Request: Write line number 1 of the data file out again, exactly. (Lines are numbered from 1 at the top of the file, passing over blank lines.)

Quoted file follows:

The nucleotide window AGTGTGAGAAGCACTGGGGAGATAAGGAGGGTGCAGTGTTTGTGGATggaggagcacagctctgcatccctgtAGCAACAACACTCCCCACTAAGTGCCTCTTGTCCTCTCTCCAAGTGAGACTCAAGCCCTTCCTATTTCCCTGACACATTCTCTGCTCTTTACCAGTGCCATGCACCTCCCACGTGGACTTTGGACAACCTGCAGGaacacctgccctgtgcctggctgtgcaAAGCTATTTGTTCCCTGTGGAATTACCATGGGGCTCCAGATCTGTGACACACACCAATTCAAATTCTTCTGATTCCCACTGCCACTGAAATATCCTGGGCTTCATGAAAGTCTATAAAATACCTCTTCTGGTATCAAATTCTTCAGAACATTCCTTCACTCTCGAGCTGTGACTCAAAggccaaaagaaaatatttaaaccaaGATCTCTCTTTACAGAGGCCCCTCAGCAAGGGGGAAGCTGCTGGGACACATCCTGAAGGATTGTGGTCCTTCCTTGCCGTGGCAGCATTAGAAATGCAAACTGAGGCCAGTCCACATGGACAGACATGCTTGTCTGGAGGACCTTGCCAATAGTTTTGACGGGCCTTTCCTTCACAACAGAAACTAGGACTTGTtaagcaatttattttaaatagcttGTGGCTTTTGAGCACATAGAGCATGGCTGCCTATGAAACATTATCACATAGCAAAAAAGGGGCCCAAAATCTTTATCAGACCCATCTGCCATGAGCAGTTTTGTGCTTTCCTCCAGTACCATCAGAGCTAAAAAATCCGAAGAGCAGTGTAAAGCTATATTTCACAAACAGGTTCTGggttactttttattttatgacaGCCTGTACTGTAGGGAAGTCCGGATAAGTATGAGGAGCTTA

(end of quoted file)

The nucleotide window AGTGTGAGAAGCACTGGGGAGATAAGGAGGGTGCAGTGTTTGTGGATggaggagcacagctctgcatccctgtAGCAACAACACTCCCCACTAAGTGCCTCTTGTCCTCTCTCCAAGTGAGACTCAAGCCCTTCCTATTTCCCTGACACATTCTCTGCTCTTTACCAGTGCCATGCACCTCCCACGTGGACTTTGGACAACCTGCAGGaacacctgccctgtgcctggctgtgcaAAGCTATTTGTTCCCTGTGGAATTACCATGGGGCTCCAGATCTGTGACACACACCAATTCAAATTCTTCTGATTCCCACTGCCACTGAAATATCCTGGGCTTCATGAAAGTCTATAAAATACCTCTTCTGGTATCAAATTCTTCAGAACATTCCTTCACTCTCGAGCTGTGACTCAAAggccaaaagaaaatatttaaaccaaGATCTCTCTTTACAGAGGCCCCTCAGCAAGGGGGAAGCTGCTGGGACACATCCTGAAGGATTGTGGTCCTTCCTTGCCGTGGCAGCATTAGAAATGCAAACTGAGGCCAGTCCACATGGACAGACATGCTTGTCTGGAGGACCTTGCCAATAGTTTTGACGGGCCTTTCCTTCACAACAGAAACTAGGACTTGTtaagcaatttattttaaatagcttGTGGCTTTTGAGCACATAGAGCATGGCTGCCTATGAAACATTATCACATAGCAAAAAAGGGGCCCAAAATCTTTATCAGACCCATCTGCCATGAGCAGTTTTGTGCTTTCCTCCAGTACCATCAGAGCTAAAAAATCCGAAGAGCAGTGTAAAGCTATATTTCACAAACAGGTTCTGggttactttttattttatgacaGCCTGTACTGTAGGGAAGTCCGGATAAGTATGAGGAGCTTA